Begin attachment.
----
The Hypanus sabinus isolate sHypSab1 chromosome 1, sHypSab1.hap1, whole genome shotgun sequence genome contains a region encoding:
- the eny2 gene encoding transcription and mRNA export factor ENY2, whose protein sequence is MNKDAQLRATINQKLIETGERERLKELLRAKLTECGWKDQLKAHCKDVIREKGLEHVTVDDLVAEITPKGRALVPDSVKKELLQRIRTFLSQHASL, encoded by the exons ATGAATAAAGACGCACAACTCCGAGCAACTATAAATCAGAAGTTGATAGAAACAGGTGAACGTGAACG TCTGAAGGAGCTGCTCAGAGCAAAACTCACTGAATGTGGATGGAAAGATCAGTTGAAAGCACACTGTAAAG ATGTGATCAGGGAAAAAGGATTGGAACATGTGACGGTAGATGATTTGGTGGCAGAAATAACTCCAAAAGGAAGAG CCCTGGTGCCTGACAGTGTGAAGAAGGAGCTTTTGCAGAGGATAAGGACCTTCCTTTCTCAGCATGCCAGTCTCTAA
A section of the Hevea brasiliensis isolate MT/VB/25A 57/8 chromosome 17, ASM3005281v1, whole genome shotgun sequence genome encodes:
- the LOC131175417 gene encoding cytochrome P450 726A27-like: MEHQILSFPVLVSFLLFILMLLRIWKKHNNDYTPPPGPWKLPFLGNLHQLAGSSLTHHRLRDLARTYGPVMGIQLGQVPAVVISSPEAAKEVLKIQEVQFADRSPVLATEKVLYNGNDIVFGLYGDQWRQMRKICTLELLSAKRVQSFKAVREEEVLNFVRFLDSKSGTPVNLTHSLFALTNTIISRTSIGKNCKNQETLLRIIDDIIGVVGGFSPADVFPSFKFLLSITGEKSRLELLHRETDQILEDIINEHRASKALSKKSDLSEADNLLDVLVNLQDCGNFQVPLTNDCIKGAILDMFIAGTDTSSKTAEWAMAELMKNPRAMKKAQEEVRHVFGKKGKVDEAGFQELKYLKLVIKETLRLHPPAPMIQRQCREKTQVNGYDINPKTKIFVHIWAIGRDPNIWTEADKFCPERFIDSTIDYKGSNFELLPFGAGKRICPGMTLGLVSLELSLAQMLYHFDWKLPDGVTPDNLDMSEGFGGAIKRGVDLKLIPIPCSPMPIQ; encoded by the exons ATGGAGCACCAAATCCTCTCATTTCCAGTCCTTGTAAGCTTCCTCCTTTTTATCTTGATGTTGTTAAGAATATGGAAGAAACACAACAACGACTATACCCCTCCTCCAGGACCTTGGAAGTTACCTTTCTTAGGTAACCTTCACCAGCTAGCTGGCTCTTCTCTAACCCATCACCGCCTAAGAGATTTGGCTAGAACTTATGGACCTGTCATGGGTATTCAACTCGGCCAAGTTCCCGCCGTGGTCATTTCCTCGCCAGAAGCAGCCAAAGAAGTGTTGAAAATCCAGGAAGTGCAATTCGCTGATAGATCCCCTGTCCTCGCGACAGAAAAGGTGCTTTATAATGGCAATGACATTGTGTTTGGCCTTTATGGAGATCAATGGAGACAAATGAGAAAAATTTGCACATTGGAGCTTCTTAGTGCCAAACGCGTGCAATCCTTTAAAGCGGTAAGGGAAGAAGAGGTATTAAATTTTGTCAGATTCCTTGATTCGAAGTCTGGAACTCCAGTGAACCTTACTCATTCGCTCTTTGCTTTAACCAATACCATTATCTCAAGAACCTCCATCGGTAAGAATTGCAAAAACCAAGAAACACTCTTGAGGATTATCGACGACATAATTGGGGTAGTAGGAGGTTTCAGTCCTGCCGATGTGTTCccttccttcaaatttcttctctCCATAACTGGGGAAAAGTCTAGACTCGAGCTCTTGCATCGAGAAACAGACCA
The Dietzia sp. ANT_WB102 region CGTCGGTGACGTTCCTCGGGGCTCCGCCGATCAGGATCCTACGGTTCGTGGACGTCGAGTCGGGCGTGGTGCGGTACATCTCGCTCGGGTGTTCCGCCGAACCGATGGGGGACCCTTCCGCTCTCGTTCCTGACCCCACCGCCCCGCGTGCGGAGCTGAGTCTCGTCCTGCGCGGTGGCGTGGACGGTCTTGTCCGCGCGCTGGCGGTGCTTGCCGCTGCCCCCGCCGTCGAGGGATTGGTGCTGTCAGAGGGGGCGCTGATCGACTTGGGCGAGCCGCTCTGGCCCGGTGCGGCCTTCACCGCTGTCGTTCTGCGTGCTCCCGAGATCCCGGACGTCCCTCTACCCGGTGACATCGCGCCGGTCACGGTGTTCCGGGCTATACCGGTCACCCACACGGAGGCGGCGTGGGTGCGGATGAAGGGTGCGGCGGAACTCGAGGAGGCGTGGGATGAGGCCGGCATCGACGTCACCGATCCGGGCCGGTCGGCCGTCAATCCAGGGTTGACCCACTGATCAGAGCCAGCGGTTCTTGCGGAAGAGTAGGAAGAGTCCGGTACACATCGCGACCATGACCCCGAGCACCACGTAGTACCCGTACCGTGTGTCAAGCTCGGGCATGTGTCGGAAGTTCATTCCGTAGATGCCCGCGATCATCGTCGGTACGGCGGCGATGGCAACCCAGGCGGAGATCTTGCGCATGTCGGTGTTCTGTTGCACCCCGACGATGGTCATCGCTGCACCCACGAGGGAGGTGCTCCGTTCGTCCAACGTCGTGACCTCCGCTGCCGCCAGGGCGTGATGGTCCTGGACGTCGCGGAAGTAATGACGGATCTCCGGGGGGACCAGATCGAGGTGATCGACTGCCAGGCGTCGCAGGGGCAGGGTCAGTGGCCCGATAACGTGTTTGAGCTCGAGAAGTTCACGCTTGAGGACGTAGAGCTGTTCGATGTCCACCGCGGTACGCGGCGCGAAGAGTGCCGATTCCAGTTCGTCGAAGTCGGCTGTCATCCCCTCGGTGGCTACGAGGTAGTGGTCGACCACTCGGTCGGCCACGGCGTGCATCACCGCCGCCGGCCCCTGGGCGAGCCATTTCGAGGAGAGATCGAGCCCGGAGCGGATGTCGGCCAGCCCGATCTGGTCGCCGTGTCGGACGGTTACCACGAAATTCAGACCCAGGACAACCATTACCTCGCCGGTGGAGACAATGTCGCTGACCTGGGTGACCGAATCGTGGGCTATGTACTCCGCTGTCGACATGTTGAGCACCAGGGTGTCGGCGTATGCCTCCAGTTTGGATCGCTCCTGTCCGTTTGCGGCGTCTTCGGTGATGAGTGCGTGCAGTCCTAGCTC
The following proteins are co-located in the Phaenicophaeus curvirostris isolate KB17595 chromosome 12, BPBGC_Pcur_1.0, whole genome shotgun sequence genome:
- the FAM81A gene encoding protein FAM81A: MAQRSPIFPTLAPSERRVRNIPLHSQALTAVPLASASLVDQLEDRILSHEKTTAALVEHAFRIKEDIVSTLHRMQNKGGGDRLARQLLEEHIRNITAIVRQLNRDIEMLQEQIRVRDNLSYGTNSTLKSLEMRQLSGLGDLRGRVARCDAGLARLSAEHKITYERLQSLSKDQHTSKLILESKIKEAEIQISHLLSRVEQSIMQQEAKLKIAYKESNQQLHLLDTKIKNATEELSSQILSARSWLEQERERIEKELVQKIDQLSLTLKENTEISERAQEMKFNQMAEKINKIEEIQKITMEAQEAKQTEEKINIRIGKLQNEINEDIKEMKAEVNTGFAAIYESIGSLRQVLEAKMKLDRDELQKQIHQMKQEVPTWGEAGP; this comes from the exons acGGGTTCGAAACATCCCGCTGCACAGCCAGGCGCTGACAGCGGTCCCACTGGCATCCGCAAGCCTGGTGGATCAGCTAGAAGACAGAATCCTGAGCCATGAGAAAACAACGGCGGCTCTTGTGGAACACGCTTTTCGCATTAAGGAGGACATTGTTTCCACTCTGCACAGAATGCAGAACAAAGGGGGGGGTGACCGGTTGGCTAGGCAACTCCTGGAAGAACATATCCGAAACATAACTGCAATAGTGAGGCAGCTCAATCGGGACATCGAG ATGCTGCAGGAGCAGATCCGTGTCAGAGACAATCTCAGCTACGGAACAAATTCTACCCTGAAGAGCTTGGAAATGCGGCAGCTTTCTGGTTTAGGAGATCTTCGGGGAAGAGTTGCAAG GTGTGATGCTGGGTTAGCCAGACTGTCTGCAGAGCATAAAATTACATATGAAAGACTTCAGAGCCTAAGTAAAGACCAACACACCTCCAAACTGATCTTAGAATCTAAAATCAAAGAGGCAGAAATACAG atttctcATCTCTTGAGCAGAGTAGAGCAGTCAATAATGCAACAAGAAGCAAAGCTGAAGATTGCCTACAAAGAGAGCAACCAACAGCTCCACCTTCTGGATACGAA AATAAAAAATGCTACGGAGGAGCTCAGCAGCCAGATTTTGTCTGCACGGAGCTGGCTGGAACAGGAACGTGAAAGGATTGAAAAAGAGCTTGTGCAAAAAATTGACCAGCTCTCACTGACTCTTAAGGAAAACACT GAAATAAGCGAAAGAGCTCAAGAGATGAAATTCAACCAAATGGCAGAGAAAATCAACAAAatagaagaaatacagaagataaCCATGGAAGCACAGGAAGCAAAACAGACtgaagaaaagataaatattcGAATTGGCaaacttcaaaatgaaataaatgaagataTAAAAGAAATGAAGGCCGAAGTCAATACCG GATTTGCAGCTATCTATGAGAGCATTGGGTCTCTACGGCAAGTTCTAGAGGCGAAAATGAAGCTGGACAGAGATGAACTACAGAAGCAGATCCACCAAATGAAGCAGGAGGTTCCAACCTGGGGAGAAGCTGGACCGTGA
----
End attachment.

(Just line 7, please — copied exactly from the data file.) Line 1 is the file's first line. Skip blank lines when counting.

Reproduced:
- the FAM81A gene encoding protein FAM81A: MAQRSPIFPTLAPSERRVRNIPLHSQALTAVPLASASLVDQLEDRILSHEKTTAALVEHAFRIKEDIVSTLHRMQNKGGGDRLARQLLEEHIRNITAIVRQLNRDIEMLQEQIRVRDNLSYGTNSTLKSLEMRQLSGLGDLRGRVARCDAGLARLSAEHKITYERLQSLSKDQHTSKLILESKIKEAEIQISHLLSRVEQSIMQQEAKLKIAYKESNQQLHLLDTKIKNATEELSSQILSARSWLEQERERIEKELVQKIDQLSLTLKENTEISERAQEMKFNQMAEKINKIEEIQKITMEAQEAKQTEEKINIRIGKLQNEINEDIKEMKAEVNTGFAAIYESIGSLRQVLEAKMKLDRDELQKQIHQMKQEVPTWGEAGP; this comes from the exons acGGGTTCGAAACATCCCGCTGCACAGCCAGGCGCTGACAGCGGTCCCACTGGCATCCGCAAGCCTGGTGGATCAGCTAGAAGACAGAATCCTGAGCCATGAGAAAACAACGGCGGCTCTTGTGGAACACGCTTTTCGCATTAAGGAGGACATTGTTTCCACTCTGCACAGAATGCAGAACAAAGGGGGGGGTGACCGGTTGGCTAGGCAACTCCTGGAAGAACATATCCGAAACATAACTGCAATAGTGAGGCAGCTCAATCGGGACATCGAG ATGCTGCAGGAGCAGATCCGTGTCAGAGACAATCTCAGCTACGGAACAAATTCTACCCTGAAGAGCTTGGAAATGCGGCAGCTTTCTGGTTTAGGAGATCTTCGGGGAAGAGTTGCAAG GTGTGATGCTGGGTTAGCCAGACTGTCTGCAGAGCATAAAATTACATATGAAAGACTTCAGAGCCTAAGTAAAGACCAACACACCTCCAAACTGATCTTAGAATCTAAAATCAAAGAGGCAGAAATACAG atttctcATCTCTTGAGCAGAGTAGAGCAGTCAATAATGCAACAAGAAGCAAAGCTGAAGATTGCCTACAAAGAGAGCAACCAACAGCTCCACCTTCTGGATACGAA AATAAAAAATGCTACGGAGGAGCTCAGCAGCCAGATTTTGTCTGCACGGAGCTGGCTGGAACAGGAACGTGAAAGGATTGAAAAAGAGCTTGTGCAAAAAATTGACCAGCTCTCACTGACTCTTAAGGAAAACACT GAAATAAGCGAAAGAGCTCAAGAGATGAAATTCAACCAAATGGCAGAGAAAATCAACAAAatagaagaaatacagaagataaCCATGGAAGCACAGGAAGCAAAACAGACtgaagaaaagataaatattcGAATTGGCaaacttcaaaatgaaataaatgaagataTAAAAGAAATGAAGGCCGAAGTCAATACCG GATTTGCAGCTATCTATGAGAGCATTGGGTCTCTACGGCAAGTTCTAGAGGCGAAAATGAAGCTGGACAGAGATGAACTACAGAAGCAGATCCACCAAATGAAGCAGGAGGTTCCAACCTGGGGAGAAGCTGGACCGTGA